A 120-Year Difference
A historian has said this about Gen. George A. Custer: “Generals who led men were rare; generals who won battles were rarer. It is no wonder that he was idolized from President Lincoln down. All the world loves a winner.” On June 26, 1874, Custer’s 261 soldiers were killed at the Battle of the Little Bighorn. Another historian asks, “Was Custer a hero or a fool?” On February 27, 1991, the allied coalition forces of Operation Desert Storm led by Gen. H. Norman Schwarzkopf overcame the armies of Iraq’s Saddam Hussein in a victory that quickly became known to the world as “The 100-Hour War.” Shortly before the war, Schwarzkopf is quoted as saying, “I told my family that during the first month of any military campaign, the guy in charge is a hero, and it’s downhill after that.” We don’t normally think of military leaders as managers, but they are responsible for the actions of numerous subordinates in critical times. They must be effective communicators to carry out this mission. Generals Custer and Schwarzkopf help demonstrate the differences in managerial communication that have occurred during the past 120 years. General Custer led his 261 men on horseback in southeastern Montana. Compare this to General Schwarzkopf as you think about him stepping quickly toward the podium in a fourth-floor ballroom at the Hyatt Regency Hotel in Riyadh to address 200 reporters from around the world. No doubt these two managers had different communication support systems, but they also had different responsibilities. General Custer was managing an operation of 261 horse soldiers. Schwarzkopf was coordinating a half-million-strong international military force including the U.S. Air Force, Navy, and Army as well as the first Tank Division of the United Kingdom and corps from Egypt, Saudi Arabia, and France. What a difference! But in some ways their training was quite similar. Both were educated at West Point, went through army war colleges at Fort Leavenworth, were stationed at Fort Riley, and had frontline battle experience. Both had experienced defeat and victory.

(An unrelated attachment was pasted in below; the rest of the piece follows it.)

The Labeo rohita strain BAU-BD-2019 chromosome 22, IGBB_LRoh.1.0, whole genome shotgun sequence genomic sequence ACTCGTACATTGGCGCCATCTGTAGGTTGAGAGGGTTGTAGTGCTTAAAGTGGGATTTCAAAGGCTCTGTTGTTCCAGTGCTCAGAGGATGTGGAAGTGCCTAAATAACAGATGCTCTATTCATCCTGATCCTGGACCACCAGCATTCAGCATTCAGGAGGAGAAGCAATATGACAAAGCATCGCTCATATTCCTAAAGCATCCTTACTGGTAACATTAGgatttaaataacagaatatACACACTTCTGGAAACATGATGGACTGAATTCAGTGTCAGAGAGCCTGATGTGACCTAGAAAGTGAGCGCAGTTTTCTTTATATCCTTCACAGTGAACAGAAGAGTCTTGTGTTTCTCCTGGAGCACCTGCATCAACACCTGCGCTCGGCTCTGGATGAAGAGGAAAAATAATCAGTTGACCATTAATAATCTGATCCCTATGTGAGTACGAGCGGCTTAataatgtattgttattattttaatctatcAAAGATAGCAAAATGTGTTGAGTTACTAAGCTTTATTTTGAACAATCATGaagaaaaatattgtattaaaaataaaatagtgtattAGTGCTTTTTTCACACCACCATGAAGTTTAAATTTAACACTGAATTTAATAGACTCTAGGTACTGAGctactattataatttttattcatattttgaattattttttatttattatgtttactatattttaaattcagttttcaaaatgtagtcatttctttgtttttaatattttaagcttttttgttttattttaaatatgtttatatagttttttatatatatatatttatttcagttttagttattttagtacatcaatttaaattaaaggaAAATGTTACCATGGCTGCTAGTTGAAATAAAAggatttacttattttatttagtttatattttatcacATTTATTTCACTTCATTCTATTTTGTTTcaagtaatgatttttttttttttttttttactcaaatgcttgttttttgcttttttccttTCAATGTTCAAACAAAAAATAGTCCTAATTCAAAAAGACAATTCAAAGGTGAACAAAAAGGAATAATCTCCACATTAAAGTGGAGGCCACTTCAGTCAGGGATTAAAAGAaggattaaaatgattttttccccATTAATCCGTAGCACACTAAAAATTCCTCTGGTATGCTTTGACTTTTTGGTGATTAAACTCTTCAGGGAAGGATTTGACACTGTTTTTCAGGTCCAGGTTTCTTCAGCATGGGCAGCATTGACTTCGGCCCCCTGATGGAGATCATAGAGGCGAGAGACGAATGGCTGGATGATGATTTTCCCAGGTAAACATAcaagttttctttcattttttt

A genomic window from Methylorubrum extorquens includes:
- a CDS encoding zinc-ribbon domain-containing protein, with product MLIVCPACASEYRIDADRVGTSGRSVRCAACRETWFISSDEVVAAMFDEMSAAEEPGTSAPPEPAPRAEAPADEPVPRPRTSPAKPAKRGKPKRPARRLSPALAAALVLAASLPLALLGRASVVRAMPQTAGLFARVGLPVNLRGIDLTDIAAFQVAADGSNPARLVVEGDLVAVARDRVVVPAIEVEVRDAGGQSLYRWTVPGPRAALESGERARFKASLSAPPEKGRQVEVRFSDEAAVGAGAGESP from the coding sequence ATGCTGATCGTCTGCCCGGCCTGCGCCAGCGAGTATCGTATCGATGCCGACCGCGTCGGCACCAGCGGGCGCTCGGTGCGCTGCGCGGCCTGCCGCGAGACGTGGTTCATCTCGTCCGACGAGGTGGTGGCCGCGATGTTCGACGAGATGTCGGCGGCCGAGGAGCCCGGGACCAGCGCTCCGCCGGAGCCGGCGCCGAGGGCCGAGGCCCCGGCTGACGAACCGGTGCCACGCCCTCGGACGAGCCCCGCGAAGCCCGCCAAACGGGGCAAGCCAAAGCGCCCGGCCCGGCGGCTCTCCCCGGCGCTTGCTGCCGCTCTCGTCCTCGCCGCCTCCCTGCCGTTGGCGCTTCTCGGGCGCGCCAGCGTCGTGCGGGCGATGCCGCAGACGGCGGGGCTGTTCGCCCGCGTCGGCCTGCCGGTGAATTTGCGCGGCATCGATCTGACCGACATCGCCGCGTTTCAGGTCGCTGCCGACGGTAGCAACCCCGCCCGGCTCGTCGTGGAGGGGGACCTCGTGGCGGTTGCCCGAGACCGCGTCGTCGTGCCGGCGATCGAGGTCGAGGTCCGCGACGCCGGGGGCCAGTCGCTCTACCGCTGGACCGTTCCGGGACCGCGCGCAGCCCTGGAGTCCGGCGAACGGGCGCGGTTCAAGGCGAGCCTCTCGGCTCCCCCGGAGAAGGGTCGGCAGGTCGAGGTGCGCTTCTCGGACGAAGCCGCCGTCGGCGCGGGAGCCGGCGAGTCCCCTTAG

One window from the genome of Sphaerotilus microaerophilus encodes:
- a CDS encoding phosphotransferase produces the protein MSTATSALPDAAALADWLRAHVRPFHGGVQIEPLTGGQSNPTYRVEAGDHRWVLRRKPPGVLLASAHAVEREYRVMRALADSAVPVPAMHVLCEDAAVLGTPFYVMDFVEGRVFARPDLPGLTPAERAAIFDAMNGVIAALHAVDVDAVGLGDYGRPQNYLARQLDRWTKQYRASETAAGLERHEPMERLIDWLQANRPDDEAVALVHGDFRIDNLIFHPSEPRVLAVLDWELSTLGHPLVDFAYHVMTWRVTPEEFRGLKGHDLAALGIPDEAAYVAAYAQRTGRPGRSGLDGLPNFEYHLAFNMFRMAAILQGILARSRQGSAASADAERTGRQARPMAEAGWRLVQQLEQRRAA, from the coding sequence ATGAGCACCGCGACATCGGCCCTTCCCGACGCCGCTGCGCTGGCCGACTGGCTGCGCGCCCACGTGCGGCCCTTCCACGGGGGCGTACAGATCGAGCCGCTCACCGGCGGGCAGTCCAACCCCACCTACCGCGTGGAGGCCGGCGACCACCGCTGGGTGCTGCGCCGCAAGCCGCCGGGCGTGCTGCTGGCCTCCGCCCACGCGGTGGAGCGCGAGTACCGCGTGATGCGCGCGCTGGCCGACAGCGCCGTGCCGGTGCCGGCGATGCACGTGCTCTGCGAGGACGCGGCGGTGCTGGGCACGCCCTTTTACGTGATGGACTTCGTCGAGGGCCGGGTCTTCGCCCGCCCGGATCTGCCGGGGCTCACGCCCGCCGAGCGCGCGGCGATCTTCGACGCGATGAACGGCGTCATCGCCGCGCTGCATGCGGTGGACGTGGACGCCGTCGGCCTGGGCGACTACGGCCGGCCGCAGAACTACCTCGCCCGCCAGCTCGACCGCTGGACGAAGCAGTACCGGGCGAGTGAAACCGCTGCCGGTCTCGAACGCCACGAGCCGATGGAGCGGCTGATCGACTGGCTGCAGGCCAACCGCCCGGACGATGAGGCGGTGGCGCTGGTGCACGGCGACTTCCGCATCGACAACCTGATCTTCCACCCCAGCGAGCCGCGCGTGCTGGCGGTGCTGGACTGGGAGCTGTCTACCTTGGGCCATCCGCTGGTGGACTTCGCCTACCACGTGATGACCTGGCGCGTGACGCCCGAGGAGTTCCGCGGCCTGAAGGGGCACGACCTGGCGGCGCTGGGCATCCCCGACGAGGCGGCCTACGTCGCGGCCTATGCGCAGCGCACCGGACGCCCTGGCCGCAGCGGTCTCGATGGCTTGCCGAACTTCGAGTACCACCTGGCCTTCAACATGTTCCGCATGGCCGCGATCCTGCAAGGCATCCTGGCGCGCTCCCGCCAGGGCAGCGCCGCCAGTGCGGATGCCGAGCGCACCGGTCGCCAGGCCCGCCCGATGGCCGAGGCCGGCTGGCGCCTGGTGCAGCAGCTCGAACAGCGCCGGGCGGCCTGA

1. Compare the management communication systems of these two managers. How are the basics similar? What was the role of technology?
2. Which of the two generals had the easier job? Consider this question carefully because Custer had a much smaller group of men, but Schwarzkopf had sophisticated technology and organizational structure.
3. Which of the two managers required more advanced training in management communication? Why? 4. How would you compare these two generals to business managers during the same era?